In a show of power, about 6,000 workers and community members in Cape Town marched against the proposed minimum wage and labour law amendments.
Joined by civil society organisations, trade unions affiliated to the South African Federations of Trade Unions (SAFTU) took to the streets of Cape Town as part of the national strike against the proposed minimum wage and labour law amendments. The nationwide strike saw thousands of workers in various areas around the country heeding the call by the one-year-old federation.
Addressing the workers before the start of the march, the Food and Allied Workers Union (FAWU) Western Cape secretary, Meshack Ntechane said that the workers can do to the current government what they did to the apartheid government “If our demands around the minimum wage and labour law amendments are not met, we will render this ANC and Cosatu-led government ungovernable,” he said. The trade union federation is opposed to the proposed minimum wage of R20 for workers, with R18, R15 and R11 for farmworkers, domestic workers and EPWP workers respectively.
Kurt Ziervogel from the Municipal and Allied Trade Union of South Africa which organises Expanded Public Works Programme (EPWP) said that they reject the R11 minimum wage. “The R11 minimum wage for EPWP workers is unacceptable and we feel that the programme is the worst form of corruption in local government,” said Ziervogel.
Addressing the workers outside Parliament, FAWU’s general secretary, Katishi Masemola whose union organises farmworkers said they reject the minimum wage as it will entrench poverty. “As we all know, a loaf of bread costs about R15 and if we want workers to earn R20 per hour, then it means that we are fine with the poverty levels,” he said.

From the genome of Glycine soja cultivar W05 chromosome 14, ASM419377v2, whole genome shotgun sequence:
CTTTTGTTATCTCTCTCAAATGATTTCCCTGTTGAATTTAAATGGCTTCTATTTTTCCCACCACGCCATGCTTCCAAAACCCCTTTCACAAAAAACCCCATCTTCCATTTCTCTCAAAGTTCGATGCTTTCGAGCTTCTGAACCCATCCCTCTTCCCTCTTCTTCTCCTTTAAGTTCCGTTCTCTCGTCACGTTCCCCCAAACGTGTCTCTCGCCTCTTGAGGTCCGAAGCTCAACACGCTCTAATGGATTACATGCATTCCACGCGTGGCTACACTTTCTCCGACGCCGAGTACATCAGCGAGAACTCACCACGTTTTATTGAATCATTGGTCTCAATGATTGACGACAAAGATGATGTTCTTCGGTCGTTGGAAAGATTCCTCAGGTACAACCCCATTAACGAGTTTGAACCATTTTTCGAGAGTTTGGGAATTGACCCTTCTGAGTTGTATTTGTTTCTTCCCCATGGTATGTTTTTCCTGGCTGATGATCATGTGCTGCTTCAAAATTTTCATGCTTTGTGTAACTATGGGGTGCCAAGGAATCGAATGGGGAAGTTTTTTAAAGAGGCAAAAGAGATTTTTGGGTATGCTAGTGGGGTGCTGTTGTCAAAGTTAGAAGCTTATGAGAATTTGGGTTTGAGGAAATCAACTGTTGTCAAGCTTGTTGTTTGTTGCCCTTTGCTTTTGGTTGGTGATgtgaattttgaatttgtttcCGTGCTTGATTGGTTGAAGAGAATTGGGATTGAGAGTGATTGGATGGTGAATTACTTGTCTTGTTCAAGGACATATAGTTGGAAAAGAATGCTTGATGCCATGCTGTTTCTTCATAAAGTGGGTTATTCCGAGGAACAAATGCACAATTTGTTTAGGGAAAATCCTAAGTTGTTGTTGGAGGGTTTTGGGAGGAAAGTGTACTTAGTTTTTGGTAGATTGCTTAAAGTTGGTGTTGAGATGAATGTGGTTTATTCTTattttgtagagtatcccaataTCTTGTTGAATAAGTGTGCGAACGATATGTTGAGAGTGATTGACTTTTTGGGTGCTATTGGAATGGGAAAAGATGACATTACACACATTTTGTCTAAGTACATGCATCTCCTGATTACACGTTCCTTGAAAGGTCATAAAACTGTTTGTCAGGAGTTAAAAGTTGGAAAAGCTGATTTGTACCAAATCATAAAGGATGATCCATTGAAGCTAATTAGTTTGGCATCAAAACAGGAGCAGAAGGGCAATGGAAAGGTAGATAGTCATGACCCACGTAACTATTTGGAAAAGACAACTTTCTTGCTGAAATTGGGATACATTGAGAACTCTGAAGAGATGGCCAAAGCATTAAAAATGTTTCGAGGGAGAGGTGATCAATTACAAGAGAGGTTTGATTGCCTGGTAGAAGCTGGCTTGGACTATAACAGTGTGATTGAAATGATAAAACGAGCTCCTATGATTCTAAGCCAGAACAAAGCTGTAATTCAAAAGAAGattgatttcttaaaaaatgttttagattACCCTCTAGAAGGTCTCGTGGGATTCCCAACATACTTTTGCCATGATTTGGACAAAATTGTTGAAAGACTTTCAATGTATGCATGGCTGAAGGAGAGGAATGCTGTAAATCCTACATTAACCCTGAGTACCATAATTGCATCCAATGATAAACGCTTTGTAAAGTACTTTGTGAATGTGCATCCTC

Elitsha reported that the federation is against the proposed labour law amendments because it sees them as an attack on workers’ rights. While handing over the memorandum of demands, SAFTU’s provincial secretary Andre Adams said that the proposed labour law amendments are a “frontal assault on the constitutionally guaranteed right to strike and to bargain collectively.”
SAFTU says that the proposed labour law amendments are an obstacle to unions and instead of ending long violent strikes, they will just cause more.
“All these amendments, when seen together, seek to place even more obstacles for trade unions than those already in existing laws. They open up the likelihood of even more and longer court battles around laws, procedures and codes of conduct.
“They take no account of the way strikes frequently erupt when workers are confronted with unfair dismissals, racist abuse, and health and safety violations. They quite justifiably want to respond immediately and effectively, by walking out of the workplace there and then. But under these laws, their union will often be unable to support them without going through long and difficult legal battles with the employers.
“It thus seriously weakens the unions and rather than ending potentially long or violent strikes it is, if anything, likely to cause more, as workers lose patience not only with employers but also with their unions whose hands are tied behind their backs by these laws.”
The Congress of South African Trade Unions (COSATU), meanwhile has criticized SAFTU for striking against the minimum wage. COSATU is backing the proposed minimum wage: “The minimum wage will be a huge achievement that will see wages rise for the 47% of workers (6 million) who earn less than R20 an hour currently.”
The minimum wage policy was drafted in the National Economic Development and Labour Council with COSATU and the two other trade union federations representing labour there, FEDUSA and NACTU, employer organisations and government representatives. SAFTU is not part of the structure.